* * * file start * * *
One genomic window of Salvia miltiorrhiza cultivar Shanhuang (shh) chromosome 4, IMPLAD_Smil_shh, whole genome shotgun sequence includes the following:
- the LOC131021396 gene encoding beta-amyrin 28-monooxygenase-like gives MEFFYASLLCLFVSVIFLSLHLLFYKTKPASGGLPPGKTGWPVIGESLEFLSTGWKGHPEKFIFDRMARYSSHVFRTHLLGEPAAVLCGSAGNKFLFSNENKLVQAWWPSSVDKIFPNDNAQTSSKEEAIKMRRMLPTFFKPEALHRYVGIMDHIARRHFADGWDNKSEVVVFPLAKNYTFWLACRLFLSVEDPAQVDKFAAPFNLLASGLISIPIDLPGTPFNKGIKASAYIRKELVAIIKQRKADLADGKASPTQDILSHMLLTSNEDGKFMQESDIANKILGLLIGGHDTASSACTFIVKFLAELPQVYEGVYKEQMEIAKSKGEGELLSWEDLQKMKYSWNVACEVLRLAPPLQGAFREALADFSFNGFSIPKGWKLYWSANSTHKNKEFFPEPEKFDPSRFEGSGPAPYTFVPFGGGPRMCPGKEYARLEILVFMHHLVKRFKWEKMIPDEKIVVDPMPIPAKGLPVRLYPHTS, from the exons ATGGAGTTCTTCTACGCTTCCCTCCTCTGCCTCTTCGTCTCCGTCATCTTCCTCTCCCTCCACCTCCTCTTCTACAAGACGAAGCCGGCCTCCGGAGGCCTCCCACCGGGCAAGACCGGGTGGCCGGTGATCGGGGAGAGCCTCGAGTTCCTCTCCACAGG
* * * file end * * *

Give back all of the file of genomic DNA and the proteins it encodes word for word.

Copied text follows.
One genomic window of Salvia miltiorrhiza cultivar Shanhuang (shh) chromosome 4, IMPLAD_Smil_shh, whole genome shotgun sequence includes the following:
- the LOC131021396 gene encoding beta-amyrin 28-monooxygenase-like gives MEFFYASLLCLFVSVIFLSLHLLFYKTKPASGGLPPGKTGWPVIGESLEFLSTGWKGHPEKFIFDRMARYSSHVFRTHLLGEPAAVLCGSAGNKFLFSNENKLVQAWWPSSVDKIFPNDNAQTSSKEEAIKMRRMLPTFFKPEALHRYVGIMDHIARRHFADGWDNKSEVVVFPLAKNYTFWLACRLFLSVEDPAQVDKFAAPFNLLASGLISIPIDLPGTPFNKGIKASAYIRKELVAIIKQRKADLADGKASPTQDILSHMLLTSNEDGKFMQESDIANKILGLLIGGHDTASSACTFIVKFLAELPQVYEGVYKEQMEIAKSKGEGELLSWEDLQKMKYSWNVACEVLRLAPPLQGAFREALADFSFNGFSIPKGWKLYWSANSTHKNKEFFPEPEKFDPSRFEGSGPAPYTFVPFGGGPRMCPGKEYARLEILVFMHHLVKRFKWEKMIPDEKIVVDPMPIPAKGLPVRLYPHTS, from the exons ATGGAGTTCTTCTACGCTTCCCTCCTCTGCCTCTTCGTCTCCGTCATCTTCCTCTCCCTCCACCTCCTCTTCTACAAGACGAAGCCGGCCTCCGGAGGCCTCCCACCGGGCAAGACCGGGTGGCCGGTGATCGGGGAGAGCCTCGAGTTCCTCTCCACAGG